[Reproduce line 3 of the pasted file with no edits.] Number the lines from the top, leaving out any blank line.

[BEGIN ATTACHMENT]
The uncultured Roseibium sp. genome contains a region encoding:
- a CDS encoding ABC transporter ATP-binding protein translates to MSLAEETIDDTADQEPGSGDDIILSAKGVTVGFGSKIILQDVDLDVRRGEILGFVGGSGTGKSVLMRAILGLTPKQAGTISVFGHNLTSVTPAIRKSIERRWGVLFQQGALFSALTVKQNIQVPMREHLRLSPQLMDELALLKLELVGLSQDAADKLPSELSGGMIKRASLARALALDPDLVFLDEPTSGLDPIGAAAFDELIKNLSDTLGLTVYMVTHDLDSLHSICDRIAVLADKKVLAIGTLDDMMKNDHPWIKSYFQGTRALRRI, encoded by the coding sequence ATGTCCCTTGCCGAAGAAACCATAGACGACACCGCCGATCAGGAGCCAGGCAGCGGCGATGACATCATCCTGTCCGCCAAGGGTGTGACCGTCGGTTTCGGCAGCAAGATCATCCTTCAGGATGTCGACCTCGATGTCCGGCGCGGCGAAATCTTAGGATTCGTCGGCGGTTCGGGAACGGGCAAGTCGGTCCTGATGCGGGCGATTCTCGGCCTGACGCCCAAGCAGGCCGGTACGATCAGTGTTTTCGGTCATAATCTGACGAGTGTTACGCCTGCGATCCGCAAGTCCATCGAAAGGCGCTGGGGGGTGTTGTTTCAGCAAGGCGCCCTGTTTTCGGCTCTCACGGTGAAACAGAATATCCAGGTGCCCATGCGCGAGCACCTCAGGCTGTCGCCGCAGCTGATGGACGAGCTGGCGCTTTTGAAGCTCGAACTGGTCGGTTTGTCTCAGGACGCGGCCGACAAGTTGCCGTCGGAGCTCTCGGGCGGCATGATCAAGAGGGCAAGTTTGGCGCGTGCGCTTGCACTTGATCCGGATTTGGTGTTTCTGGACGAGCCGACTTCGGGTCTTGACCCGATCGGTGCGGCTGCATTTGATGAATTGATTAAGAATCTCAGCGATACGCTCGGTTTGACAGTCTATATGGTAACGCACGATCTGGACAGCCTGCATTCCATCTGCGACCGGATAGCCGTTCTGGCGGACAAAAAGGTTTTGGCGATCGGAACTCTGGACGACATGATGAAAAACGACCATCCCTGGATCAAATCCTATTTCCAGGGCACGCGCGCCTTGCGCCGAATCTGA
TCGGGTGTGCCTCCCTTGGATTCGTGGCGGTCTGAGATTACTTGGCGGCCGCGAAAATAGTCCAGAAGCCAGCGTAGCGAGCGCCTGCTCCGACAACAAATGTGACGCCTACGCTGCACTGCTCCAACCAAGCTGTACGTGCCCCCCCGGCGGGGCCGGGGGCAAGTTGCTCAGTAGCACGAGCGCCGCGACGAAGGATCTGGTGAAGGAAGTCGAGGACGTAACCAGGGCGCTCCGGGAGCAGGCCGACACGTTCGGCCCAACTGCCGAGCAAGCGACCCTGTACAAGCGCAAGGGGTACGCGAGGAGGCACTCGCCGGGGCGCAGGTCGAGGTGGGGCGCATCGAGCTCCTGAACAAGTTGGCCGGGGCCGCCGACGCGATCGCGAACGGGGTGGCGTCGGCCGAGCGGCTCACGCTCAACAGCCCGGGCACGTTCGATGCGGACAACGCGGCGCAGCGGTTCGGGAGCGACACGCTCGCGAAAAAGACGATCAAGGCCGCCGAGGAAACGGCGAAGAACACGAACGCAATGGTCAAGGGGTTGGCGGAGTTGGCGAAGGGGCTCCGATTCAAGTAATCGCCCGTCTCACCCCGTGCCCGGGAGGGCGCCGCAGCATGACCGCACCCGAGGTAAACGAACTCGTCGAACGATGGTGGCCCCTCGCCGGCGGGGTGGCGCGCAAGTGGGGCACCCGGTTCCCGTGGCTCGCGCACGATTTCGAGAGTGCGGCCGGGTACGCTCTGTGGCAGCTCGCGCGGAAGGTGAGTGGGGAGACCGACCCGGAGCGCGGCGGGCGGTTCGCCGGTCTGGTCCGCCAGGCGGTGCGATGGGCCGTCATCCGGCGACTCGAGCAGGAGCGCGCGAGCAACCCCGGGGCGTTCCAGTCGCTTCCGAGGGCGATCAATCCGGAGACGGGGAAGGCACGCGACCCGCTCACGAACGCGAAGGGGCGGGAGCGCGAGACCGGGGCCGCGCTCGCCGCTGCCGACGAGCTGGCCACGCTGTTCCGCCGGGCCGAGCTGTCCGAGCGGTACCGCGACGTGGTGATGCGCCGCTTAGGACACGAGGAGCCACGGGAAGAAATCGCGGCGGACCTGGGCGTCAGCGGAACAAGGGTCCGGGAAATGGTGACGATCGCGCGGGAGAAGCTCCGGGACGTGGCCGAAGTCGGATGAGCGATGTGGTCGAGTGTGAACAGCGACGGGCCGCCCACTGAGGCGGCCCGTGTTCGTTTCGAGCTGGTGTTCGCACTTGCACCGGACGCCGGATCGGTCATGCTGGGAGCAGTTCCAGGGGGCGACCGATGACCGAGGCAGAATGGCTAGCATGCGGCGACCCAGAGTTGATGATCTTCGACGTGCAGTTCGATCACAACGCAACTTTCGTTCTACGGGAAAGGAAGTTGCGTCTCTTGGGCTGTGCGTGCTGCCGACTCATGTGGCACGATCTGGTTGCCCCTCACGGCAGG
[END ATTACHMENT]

TCGGGTGTGCCTCCCTTGGATTCGTGGCGGTCTGAGATTACTTGGCGGCCGCGAAAATAGTCCAGAAGCCAGCGTAGCGAGCGCCTGCTCCGACAACAAATGTGACGCCTACGCTGCACTGCTCCAACCAAGCTGTACGTGCCCCCCCGGCGGGGCCGGGGGCAAGTTGCTCAGTAGCACGAGCGCCGCGACGAAGGATCTGGTGAAGGAAGTCGAGGACGTAACCAGGGCGCTCCGGGAGCAGGCCGACACGTTCGGCCCAACTGCCGAGCAAGCGACCCTGTACAAGCGCAAGGGGTACGCGAGGAGGCACTCGCCGGGGCGCAGGTCGAGGTGGGGCGCATCGAGCTCCTGAACAAGTTGGCCGGGGCCGCCGACGCGATCGCGAACGGGGTGGCGTCGGCCGAGCGGCTCACGCTCAACAGCCCGGGCACGTTCGATGCGGACAACGCGGCGCAGCGGTTCGGGAGCGACACGCTCGCGAAAAAGACGATCAAGGCCGCCGAGGAAACGGCGAAGAACACGAACGCAATGGTCAAGGGGTTGGCGGAGTTGGCGAAGGGGCTCCGATTCAAGTAATCGCCCGTCTCACCCCGTGCCCGGGAGGGCGCCGCAGCATGACCGCACCCGAGGTAAACGAACTCGTCGAACGATGGTGGCCCCTCGCCGGCGGGGTGGCGCGCAAGTGGGGCACCCGGTTCCCGTGGCTCGCGCACGATTTCGAGAGTGCGGCCGGGTACGCTCTGTGGCAGCTCGCGCGGAAGGTGAGTGGGGAGACCGACCCGGAGCGCGGCGGGCGGTTCGCCGGTCTGGTCCGCCAGGCGGTGCGATGGGCCGTCATCCGGCGACTCGAGCAGGAGCGCGCGAGCAACCCCGGGGCGTTCCAGTCGCTTCCGAGGGCGATCAATCCGGAGACGGGGAAGGCACGCGACCCGCTCACGAACGCGAAGGGGCGGGAGCGCGAGACCGGGGCCGCGCTCGCCGCTGCCGACGAGCTGGCCACGCTGTTCCGCCGGGCCGAGCTGTCCGAGCGGTACCGCGACGTGGTGATGCGCCGCTTAGGACACGAGGAGCCACGGGAAGAAATCGCGGCGGACCTGGGCGTCAGCGGAACAAGGGTCCGGGAAATGGTGACGATCGCGCGGGAGAAGCTCCGGGACGTGGCCGAAGTCGGATGAGCGATGTGGTCGAGTGTGAACAGCGACGGGCCGCCCACTGAGGCGGCCCGTGTTCGTTTCGAGCTGGTGTTCGCACTTGCACCGGACGCCGGATCGGTCATGCTGGGAGCAGTTCCAGGGGGCGACCGATGACCGAGGCAGAATGGCTAGCATGCGGCGACCCAGAGTTGATGATCTTCGACGTGCAGTTCGATCACAACGCAACTTTCGTTCTACGGGAAAGGAAGTTGCGTCTCTTGGGCTGTGCGTGCTGCCGACTCATGTGGCACGATCTGGTTGCCCCTCACGGCAGG